Turakirae Head raised beaches

Accessibility: EASY
Turakirae Head raised beaches and storm ridges, J.Thomson / GNS Science
Turakirae Head consists of a broad gently sloping area extending 300 to 500 metres from a line of steep hill slopes to the sea’s edge. The steep hillside was a sea cliff more than six thousand years ago and the gently sloping area has been raised above sea level by large earthquake movements since the cliff was cut. The most recent rise was in 1855.
Turakirae Head storm ridge, J.Thomson / GNS Science
Turakirae Head sits at the southern tip of the Rimutaka Range, to the east of Wellington. It is a scientific reserve featuring fascinating coastal landforms, giant scattered boulders and a seal colony. It is popular with mountain bikers, walkers, climbers and geologists.
During the frequent storms along this coast, large and powerful waves heap up stones from the gravel beach into long ridges called ‘storm ridges’. Further, larger storms rework this material, pushing the ridge further up the beach. This leaves a record of how far the waves have reached. Later, smaller storms might add additional, smaller ridges on the seaward side. The seaward face of the ridge is usually steepest, with an area called the swash zone in front of it. The landward side of the ridge is a more low-angled slope onto which floating material like wood and seaweed gets washed by big waves overtopping the ridge.
This process of formation of gravel ridges is different from sandy beaches which usually get flattened by storm waves, with the sand being dragged out to sea, rather than pushed further up the beach. A good supply of gravel for this process at Turakirae comes from some large slips that have brought greywacke fragments down to the beach from the nearby hill slopes.
Storm ridges can become large features that develop and remain in place for many decades or centuries.
At Turakirae there are several storm ridges running parallel to each other along the beach, separated by many tens of metres. They are easily noticed as they look like trackways, with little vegetation on them. They show up particularly well from aerial photos. They are evidence of a sequence of earthquakes that have raised the Rimutaka Range and its coastal storm ridges over the last six thousand years. The most recent uplift occurred when the Wairarapa Fault ruptured in 1855, raising the area by up to 6 metres. This pushed the sea out beyond the pre-1855 swash zone and caused the initiation of the latest storm ridge that has been forming amongst the boulders over the last 160 years.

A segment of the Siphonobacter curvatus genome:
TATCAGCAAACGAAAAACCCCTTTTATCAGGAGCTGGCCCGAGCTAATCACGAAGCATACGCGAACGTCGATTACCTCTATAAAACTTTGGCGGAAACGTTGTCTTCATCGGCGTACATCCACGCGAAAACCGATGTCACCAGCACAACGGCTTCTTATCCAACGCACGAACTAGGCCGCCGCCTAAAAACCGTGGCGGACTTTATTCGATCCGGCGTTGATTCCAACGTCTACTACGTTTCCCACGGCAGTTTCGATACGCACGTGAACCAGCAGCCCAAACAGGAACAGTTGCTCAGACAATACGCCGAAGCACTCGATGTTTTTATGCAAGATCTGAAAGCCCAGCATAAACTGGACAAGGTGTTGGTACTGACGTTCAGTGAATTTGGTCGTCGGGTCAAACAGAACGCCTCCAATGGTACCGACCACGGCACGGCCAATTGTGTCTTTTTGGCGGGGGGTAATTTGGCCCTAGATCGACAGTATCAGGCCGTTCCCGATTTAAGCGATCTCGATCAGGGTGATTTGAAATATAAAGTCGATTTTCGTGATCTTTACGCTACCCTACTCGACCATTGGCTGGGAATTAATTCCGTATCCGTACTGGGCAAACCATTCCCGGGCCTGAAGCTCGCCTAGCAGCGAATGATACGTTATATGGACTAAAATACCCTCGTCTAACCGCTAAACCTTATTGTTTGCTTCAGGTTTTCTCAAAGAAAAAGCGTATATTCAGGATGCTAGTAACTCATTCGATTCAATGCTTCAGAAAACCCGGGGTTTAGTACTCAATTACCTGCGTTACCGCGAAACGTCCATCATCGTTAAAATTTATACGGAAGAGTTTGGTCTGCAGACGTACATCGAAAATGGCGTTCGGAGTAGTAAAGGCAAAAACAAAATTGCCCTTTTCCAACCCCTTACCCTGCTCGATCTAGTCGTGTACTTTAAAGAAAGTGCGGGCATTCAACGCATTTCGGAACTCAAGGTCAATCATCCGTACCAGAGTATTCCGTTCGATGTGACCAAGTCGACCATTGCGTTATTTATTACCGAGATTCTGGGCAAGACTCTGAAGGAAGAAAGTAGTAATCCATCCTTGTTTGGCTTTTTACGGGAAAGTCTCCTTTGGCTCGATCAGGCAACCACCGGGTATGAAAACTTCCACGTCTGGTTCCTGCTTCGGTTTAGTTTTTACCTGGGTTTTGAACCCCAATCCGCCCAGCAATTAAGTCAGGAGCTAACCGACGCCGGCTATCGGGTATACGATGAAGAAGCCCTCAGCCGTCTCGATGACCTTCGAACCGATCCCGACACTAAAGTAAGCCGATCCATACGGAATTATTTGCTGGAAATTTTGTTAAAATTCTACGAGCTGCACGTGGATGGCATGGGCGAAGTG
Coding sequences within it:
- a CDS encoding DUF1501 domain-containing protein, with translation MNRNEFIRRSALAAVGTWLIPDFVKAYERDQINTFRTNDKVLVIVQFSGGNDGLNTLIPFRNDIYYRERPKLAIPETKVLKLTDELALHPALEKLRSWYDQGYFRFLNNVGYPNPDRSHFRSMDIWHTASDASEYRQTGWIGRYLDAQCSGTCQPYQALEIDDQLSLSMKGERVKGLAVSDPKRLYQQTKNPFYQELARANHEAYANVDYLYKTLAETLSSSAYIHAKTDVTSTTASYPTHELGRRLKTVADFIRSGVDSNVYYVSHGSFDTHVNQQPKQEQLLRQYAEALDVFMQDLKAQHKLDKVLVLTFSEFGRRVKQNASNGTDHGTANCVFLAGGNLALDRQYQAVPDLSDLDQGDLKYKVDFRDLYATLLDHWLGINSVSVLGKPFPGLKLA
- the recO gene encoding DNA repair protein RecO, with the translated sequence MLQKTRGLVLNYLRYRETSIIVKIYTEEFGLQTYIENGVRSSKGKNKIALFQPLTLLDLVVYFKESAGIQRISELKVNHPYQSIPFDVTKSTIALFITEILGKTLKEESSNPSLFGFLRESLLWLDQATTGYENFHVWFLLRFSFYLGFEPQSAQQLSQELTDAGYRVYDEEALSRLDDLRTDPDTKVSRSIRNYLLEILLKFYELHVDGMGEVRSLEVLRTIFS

The uplifted (pre 1855) beach has many abandoned rock pools and overhanging boulders. Scientists have identified over 100 species of molluscs and other sea creatures that were stranded as the sea retreated.
As you move further up from the 160+ year old ridge, the next one has been dated at about 2300 years and the one beyond that at approximately 5000 years old.
Turakirae Head raised beaches and storm ridges,Lloyd Homer / GNS Science
As you walk towards Turakirae Head, you should be able to pick out some of the raised beaches and also identify the most recent storm ridge with its washover slope and swash zones. You will also pass a large gully with a wide debris fan of boulders at the base of it.
Think about where the sea once was and how it retreated in stages as each earthquake occurred.
Towards the area of large boulders you will most likely be standing on the beach ridge that was active just prior to 1855. Have a look for remains of ‘1855 shellfish’, but do not remove them as this is a scientific reserve and must be left intact.
You can follow a track past the rock outcrops that takes you inland towards some of the older storm ridges. Here it is hard to find any old shell remains. Can you think why this is so?
You should be able to easily identify 4 separate ridges (including the most recent one). Can you find a 5th?
The fault that ruptured to cause these uplifts is offshore to the east of Turakirae Head. As you walk back towards the car park, you may notice that the elevations of the beaches get lower, ie they are tilting very gently to the west, away from the fault. This shows that uplift during earthquakes has been greatest nearer to the fault, decreasing gradually to the west.

Follow the coast road south of Wainuiomata until you arrive within sight of the sea. Keep going for 5 minutes until you arrive at a car park on the right, just before a bridge.

Please do not disturb any seals or other wildlife that are common in the area. Also, this is a scientific reserve so take only photographs and leave rocks and shell fossils as found.
The route to the scientific reserve crosses private land which includes the bridge over Orongorongo River. Please respect that access across this active farm is a privilege and not a right.

Google Directions

Click here for Google driving directions

Accessibility: EASY

From the car park head across the bridge and follow a track along the shore for about 30 or 40 minutes to the Head. It is fairly flat, but occasionally muddy and rocky underfoot

Fossils Landform Active Erosion
Geological Age
Holocene (within the last 10 000 years)
Zealandia Evolution Sequence
Pākihi Supergoup: 5 million years ago – present
Turakirae Head features in this GNS Science video: https://youtu.be/lH_PAGimWJM